India is an immense country full of culture, beauty and diversity but also contradictions and extremes. In all honesty it took us a while to get used to the atmosphere and get over the culture shock. However, once we did we fell in love with the country, and its people – so much so that we didn’t want to leave when the time came. We spent five weeks in India, and during this time certain peculiarities and unique aspects about the country became apparent. Some were at first baffling, some we couldn’t make sense of at all, some were just funny, and others were rather…smelly. If you’ve travelled to India before, then this list may take you right back there! Of course, anyone planning to visit India should also take note so as to know what to expect. Also should you one morning wake up not knowing what country you are in, you will find this list useful! So, without further ado…here are our eighteen unmistakable signs you are in India…
- You experience the famous Indian head wobble.
The Indian head wobble really is a phenomenon, and within a few days you will involuntarily be having a go yourself. It looks like the wobbler is indicating “yes”, “no”, “maybe” and “I don’t know” all rolled into one, and guess what? You have to decide which one it is! We decided it usually means yes when involves a money transaction, that is, us paying someone else!
- You experience ‘Indian time’.
Make sure you pack your patience! An Indian 5 minutes is a lot longer than an internationally recognised 5 minutes. We took a Tuk Tuk in Jaipur and after a few minutes the driver announced that he had to drop by his mum to bring her some cake (it was Diwali after all). “I will be only five minutes Sir” he declared. Twenty minutes later he reappeared, only slightly apologetic, but at least his mum had sent us free cakes and snacks for our patience.
Luckily, the trains do seem to run on time.
- You are immediately put to shame by how well turned out the ladies are.
Indian women all look immaculate in their colourful saris and glittering bangles, this is regardless of their social status and the job that they are doing. Even the ladies shifting bricks on their heads looked like they didn’t have a hair out-of-place. So, thank you ladies, you really are a delight to behold and your vibrant colourful traditional dress is very much an integral part of India.
- You suddenly become famous by nature of your foreign-ness.
Watch out, you are going to be ambushed by a million Indians all wanting a selfie with YOU. But why? It’s because you are wonderfully foreign and exotic that’s all, just roll with it because it ‘aint going to happen anywhere else! But does everyone experience it or was it just us due to Jess being almost translucently white? Alex on the other hand was often asked if he is Indian, this didn’t stop the flow of selfie requests though…must have been the Panama hat!
Be aware that once you permit one selfie, it seems to embolden the hordes and you can quickly find yourself a more popular tourist attraction than the Taj Mahal. We found that demanding 100 rupees per selfie often had everyone rolling with laughter.
For those shyer Indians, there is always the stealthie, where they sneak a picture of you on the sly. One way or another, you are going to end up in someone’s holiday snaps.
- You encounter the omnipresent chai tea.
Masala chai tea is India’s national drink; it is a delicious mixture of tea leaves, masala spices, milk and sugar. Everywhere you go you will be offered a shot of chai and the streets are littered with chai stalls, some with dubious hygiene, but some so insanely popular that you’ll have to join the queue for your fix. Well worth trying both the Indian chai and the creamy coffee.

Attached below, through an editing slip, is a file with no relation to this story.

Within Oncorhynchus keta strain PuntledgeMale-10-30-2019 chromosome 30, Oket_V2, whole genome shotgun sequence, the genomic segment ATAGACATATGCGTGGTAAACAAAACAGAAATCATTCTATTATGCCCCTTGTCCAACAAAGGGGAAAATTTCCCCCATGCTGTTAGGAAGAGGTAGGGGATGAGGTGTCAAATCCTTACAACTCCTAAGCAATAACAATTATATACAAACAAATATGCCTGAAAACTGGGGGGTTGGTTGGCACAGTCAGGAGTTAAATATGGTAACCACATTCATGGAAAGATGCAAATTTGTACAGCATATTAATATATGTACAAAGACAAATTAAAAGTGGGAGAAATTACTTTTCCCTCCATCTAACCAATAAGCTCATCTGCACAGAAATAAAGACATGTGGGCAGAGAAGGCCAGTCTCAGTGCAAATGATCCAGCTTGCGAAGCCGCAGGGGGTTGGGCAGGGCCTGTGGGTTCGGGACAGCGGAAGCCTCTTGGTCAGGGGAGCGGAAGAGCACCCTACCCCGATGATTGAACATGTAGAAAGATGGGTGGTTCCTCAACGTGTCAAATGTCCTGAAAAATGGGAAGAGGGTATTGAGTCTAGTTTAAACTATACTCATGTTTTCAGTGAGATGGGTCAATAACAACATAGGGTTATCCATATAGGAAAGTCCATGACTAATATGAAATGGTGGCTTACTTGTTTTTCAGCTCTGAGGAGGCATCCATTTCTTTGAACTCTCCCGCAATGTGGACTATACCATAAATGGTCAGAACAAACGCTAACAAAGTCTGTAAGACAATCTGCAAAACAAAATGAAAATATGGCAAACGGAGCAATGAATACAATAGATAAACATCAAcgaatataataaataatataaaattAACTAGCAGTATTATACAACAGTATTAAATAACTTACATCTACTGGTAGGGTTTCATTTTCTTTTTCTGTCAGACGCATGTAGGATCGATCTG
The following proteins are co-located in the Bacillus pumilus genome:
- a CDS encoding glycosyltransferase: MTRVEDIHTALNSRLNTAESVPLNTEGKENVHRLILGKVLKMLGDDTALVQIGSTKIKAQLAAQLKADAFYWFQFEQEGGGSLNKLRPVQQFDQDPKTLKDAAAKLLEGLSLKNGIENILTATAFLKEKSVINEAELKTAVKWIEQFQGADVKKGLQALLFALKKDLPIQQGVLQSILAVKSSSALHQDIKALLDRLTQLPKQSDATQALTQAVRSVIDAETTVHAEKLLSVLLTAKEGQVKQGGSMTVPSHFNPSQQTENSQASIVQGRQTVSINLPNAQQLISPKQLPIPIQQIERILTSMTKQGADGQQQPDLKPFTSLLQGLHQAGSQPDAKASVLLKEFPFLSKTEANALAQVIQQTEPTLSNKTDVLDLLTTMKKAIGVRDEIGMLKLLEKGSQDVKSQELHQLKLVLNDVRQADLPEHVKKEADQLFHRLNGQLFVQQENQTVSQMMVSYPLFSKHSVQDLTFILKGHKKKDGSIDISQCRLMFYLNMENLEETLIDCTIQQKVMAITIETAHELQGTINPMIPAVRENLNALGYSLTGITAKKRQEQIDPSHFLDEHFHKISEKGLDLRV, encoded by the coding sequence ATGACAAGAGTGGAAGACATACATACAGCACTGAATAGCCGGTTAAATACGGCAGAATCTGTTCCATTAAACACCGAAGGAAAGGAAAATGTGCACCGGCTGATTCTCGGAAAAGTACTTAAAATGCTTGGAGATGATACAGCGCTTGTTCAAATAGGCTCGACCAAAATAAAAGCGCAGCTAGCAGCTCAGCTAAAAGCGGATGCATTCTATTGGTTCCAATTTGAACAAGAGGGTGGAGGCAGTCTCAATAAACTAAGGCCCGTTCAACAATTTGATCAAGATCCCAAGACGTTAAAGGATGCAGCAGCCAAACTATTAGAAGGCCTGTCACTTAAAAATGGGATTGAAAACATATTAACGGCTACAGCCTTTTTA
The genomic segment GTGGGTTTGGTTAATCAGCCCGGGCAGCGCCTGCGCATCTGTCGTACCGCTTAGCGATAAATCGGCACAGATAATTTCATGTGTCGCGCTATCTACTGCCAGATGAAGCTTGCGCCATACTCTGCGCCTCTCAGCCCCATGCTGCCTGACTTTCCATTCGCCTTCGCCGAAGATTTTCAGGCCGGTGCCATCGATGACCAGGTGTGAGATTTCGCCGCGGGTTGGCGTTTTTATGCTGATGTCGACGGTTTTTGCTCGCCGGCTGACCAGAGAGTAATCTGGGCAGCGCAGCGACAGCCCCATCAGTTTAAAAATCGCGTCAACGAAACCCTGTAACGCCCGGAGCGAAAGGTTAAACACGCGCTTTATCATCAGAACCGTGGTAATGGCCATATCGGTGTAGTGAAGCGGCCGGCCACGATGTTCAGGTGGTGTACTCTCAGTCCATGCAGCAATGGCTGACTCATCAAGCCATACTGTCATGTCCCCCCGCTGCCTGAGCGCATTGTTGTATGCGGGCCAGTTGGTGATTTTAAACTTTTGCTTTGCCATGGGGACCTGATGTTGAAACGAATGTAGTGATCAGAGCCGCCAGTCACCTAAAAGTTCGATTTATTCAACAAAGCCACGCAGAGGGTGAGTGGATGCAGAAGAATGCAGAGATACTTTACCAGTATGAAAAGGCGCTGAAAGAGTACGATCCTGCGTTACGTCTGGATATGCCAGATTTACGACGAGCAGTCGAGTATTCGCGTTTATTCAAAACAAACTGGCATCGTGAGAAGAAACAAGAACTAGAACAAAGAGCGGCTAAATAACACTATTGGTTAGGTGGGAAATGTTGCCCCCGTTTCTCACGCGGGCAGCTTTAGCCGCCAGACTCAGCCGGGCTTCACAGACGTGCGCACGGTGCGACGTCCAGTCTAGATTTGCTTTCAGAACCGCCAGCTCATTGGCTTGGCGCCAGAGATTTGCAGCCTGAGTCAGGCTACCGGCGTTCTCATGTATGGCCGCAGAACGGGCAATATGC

- You see men holding hands.
No, they aren’t homosexuals, it’s a cultural thing! In India men and women are kept very much separate before marriage, so, as a way to compensate for the human need for closeness, male family and friends have more physical relationships than we are used to in the West.
- Your senses suffer an almost fatal assault.
India is definitely a sensory experience. Sometimes this is good (think vibrant colours, a whirlwind of culture and the inviting smell of incense and spices), but sometimes this is bad…very bad (suicidal tuk-tuks, incessant traffic noise and fumes, rubbish and sewage everywhere and the crush of humanity). On a serious note, do bring with you a breathing mask or a bandana to cover your mouth in heavily polluted areas.
- You find many inexplicable power points and light switches in your hotel room.
So many plugs and switches, but don’t worry most of them won’t work or your converter will just fall straight out! Also sometimes you need to go on a hunt for the switch to your boiler, it could be anywhere on the property!
- You find your bathroom full of loads of taps and a mountain of plastic buckets and cups.
We’re still baffled as to the purpose of some of these taps and items! In every Indian bathroom you will find a huge bucket, a smaller bucket and a tiny stool. If anyone has any idea what these items are for please let us know as we are still completely in the dark.
- You encounter holy cows, other street animals and their poop!
India’s streets, even the most crazy traffic clogged ones, all have resident holy cows. In Hinduism our bovine friend is incredibly holy so it is allowed to wander the streets, munching on scraps and rubbish heaps and certainly is never to be made into a burger. Along with the cows will be all manner of other less holy animals such as pigs, chickens, water buffalo, stray dogs, camels and the like. Let’s face it, they’re the country’s true street-sweepers (as real ones don’t seem to exist). Of course, where there is a veritable farmyard of animals, you will also encounter, and have to dance around, a fair amount of poop!